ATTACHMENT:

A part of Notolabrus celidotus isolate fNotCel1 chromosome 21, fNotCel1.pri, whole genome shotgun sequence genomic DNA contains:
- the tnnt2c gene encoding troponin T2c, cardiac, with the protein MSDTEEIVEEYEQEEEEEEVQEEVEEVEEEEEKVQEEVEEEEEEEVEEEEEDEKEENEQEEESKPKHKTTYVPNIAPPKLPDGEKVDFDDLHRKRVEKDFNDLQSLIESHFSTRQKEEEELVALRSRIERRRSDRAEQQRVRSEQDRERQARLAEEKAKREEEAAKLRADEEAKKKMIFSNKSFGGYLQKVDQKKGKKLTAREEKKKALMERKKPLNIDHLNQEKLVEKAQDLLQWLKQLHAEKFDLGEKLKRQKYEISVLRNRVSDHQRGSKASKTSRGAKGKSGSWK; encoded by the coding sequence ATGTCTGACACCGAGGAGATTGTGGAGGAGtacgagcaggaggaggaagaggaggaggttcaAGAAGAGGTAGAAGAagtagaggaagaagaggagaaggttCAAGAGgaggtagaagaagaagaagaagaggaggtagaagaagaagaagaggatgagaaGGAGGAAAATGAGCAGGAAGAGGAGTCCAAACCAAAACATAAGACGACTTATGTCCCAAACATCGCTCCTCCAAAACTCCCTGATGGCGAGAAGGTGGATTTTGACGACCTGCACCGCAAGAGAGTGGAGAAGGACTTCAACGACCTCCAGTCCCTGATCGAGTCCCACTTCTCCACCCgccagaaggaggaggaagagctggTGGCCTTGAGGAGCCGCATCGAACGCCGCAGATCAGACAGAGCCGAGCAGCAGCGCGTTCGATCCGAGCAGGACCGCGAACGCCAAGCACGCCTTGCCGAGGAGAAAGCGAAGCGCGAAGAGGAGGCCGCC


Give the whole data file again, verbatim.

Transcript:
A part of Notolabrus celidotus isolate fNotCel1 chromosome 21, fNotCel1.pri, whole genome shotgun sequence genomic DNA contains:
- the tnnt2c gene encoding troponin T2c, cardiac, with the protein MSDTEEIVEEYEQEEEEEEVQEEVEEVEEEEEKVQEEVEEEEEEEVEEEEEDEKEENEQEEESKPKHKTTYVPNIAPPKLPDGEKVDFDDLHRKRVEKDFNDLQSLIESHFSTRQKEEEELVALRSRIERRRSDRAEQQRVRSEQDRERQARLAEEKAKREEEAAKLRADEEAKKKMIFSNKSFGGYLQKVDQKKGKKLTAREEKKKALMERKKPLNIDHLNQEKLVEKAQDLLQWLKQLHAEKFDLGEKLKRQKYEISVLRNRVSDHQRGSKASKTSRGAKGKSGSWK; encoded by the coding sequence ATGTCTGACACCGAGGAGATTGTGGAGGAGtacgagcaggaggaggaagaggaggaggttcaAGAAGAGGTAGAAGAagtagaggaagaagaggagaaggttCAAGAGgaggtagaagaagaagaagaagaggaggtagaagaagaagaagaggatgagaaGGAGGAAAATGAGCAGGAAGAGGAGTCCAAACCAAAACATAAGACGACTTATGTCCCAAACATCGCTCCTCCAAAACTCCCTGATGGCGAGAAGGTGGATTTTGACGACCTGCACCGCAAGAGAGTGGAGAAGGACTTCAACGACCTCCAGTCCCTGATCGAGTCCCACTTCTCCACCCgccagaaggaggaggaagagctggTGGCCTTGAGGAGCCGCATCGAACGCCGCAGATCAGACAGAGCCGAGCAGCAGCGCGTTCGATCCGAGCAGGACCGCGAACGCCAAGCACGCCTTGCCGAGGAGAAAGCGAAGCGCGAAGAGGAGGCCGCC